PARTNERS involved in exploring the feasibility of a Citizens’ Basic Income (CBI) pilot in Scotland have completed the draft final report on their findings. The report concludes a CBI pilot is desirable, but recognises the significant challenges involved.
In September 2017, the Scottish Government announced in its Programme for Government that it would support local authority areas to explore a Citizens’ Basic Income (CBI) Scheme by establishing a fund to help areas to develop their proposals further and establish suitable testing. The fund of £250,000 was received by four local authorities – Fife Council, City of Edinburgh Council, Glasgow City Council and North Ayrshire Council – who have been working together to research and explore the feasibility of local pilots of CBI in Scotland.
The feasibility project builds on earlier work undertaken by local authorities who were exploring the possible contribution of a CBI in reducing poverty and tackling inequalities. The work has been undertaken in collaboration across the four local authorities, Public Health Scotland, supported by Scottish Government and the Improvement Service. Representatives from each of the collaborating organisations were brought together to form the Citizens’ Basic Income Feasibility Study Steering Group.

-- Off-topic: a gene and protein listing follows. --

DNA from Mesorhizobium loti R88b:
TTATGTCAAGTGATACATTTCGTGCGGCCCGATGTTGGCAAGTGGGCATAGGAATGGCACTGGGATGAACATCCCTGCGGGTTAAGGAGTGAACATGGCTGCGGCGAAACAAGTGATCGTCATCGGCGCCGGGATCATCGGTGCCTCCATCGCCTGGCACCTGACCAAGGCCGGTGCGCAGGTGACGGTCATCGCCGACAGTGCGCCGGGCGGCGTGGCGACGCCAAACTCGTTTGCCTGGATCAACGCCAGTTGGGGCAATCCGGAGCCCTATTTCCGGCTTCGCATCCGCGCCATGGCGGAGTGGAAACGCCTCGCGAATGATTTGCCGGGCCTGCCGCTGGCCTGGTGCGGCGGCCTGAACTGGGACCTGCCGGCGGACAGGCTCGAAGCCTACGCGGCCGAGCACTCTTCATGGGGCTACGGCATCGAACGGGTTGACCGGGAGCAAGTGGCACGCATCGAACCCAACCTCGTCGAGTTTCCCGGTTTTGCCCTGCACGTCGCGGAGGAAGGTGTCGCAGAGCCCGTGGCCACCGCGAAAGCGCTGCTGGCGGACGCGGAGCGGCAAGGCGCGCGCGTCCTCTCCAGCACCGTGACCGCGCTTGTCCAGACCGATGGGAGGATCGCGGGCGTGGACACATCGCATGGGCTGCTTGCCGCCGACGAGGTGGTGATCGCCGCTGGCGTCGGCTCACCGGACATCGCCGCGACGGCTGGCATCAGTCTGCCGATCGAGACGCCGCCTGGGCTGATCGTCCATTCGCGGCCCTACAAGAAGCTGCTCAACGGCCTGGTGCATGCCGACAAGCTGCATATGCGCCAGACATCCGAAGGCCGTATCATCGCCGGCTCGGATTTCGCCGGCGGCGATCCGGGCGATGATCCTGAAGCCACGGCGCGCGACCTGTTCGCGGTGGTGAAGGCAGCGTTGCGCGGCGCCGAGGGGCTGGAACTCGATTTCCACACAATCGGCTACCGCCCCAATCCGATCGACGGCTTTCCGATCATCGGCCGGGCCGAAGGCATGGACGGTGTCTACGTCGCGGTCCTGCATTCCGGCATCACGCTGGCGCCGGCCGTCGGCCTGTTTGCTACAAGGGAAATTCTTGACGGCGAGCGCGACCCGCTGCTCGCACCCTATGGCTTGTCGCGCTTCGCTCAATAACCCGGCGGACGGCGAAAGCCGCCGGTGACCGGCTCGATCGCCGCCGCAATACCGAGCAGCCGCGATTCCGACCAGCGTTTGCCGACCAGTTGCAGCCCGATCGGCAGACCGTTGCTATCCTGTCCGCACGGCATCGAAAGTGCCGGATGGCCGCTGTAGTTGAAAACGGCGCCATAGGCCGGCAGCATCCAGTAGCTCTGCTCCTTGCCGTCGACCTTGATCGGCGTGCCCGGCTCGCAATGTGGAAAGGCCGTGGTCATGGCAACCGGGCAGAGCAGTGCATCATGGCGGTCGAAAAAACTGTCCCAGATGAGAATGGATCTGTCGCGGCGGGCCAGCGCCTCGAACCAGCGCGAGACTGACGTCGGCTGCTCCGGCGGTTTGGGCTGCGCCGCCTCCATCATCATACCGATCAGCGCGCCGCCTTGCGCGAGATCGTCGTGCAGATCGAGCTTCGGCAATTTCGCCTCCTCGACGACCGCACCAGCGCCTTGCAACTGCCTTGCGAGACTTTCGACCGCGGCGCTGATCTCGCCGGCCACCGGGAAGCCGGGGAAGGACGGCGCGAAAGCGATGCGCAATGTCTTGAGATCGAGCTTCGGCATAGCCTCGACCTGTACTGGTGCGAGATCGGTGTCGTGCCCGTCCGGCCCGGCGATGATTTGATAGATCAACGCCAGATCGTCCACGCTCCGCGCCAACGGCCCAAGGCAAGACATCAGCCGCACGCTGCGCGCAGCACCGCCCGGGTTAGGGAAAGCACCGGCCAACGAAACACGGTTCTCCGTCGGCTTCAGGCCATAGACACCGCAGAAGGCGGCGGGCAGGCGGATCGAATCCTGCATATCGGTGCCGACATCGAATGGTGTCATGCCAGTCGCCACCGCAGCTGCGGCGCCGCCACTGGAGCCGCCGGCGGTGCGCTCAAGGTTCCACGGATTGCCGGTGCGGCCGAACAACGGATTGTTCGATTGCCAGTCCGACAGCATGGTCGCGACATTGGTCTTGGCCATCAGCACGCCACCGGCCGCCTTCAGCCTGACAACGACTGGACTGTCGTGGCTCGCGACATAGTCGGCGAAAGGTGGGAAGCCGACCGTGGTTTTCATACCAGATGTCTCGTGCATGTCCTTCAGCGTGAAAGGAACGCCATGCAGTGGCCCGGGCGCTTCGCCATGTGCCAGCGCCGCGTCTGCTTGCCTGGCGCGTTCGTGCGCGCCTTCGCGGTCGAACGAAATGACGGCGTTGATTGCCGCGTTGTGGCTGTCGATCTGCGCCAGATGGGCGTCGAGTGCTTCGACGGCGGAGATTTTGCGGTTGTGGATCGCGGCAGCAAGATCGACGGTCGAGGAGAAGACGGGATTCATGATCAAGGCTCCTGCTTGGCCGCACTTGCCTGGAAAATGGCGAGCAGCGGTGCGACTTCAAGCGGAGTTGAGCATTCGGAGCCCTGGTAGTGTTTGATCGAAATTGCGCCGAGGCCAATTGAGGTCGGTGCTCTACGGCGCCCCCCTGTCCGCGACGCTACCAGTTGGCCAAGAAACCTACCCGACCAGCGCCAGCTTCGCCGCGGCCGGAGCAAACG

The group has been asked to consider the role of a CBI in reducing poverty by exploring the feasibility of conducting local pilots in Scotland. Specifically, this included details of the ethical, legislative, financial and practical implementation of conducting a pilot as well as its potential costs, benefits and savings. They did this by gathering and synthesising CBI evidence across published research, engaging with relevant organisations, learning from contemporary pilots, community engagement and survey data, as well as commissioning new research to address evidence gaps. The Interim Feasibility Report was published in November 2019 and can be accessed here.
The Final Feasibility Report is currently being prepared by the Steering Group to communicate the findings of the project. It was planned that this report would enter a process of Local Authority engagement and approval over April and May, with a formal launch event and publication in June 2020. The importance of the feasibility work remains high, particularly in light of recent public and political engagement on CBI. It is the intention of the Steering Group to publish the work as close to the original timescales as possible, however due to issues arising from the ongoing COVID-19 crisis, the final stages of report completion and Local Authority approval have been unavoidably delayed. Discussions are taking place across partners to complete the work and agree a process for Local Authority approval. While these discussions are underway it is therefore not possible to specify a date when the report will be available to the public. The Steering Group is aware there is much interest in the report and a further update will be provided as soon as possible.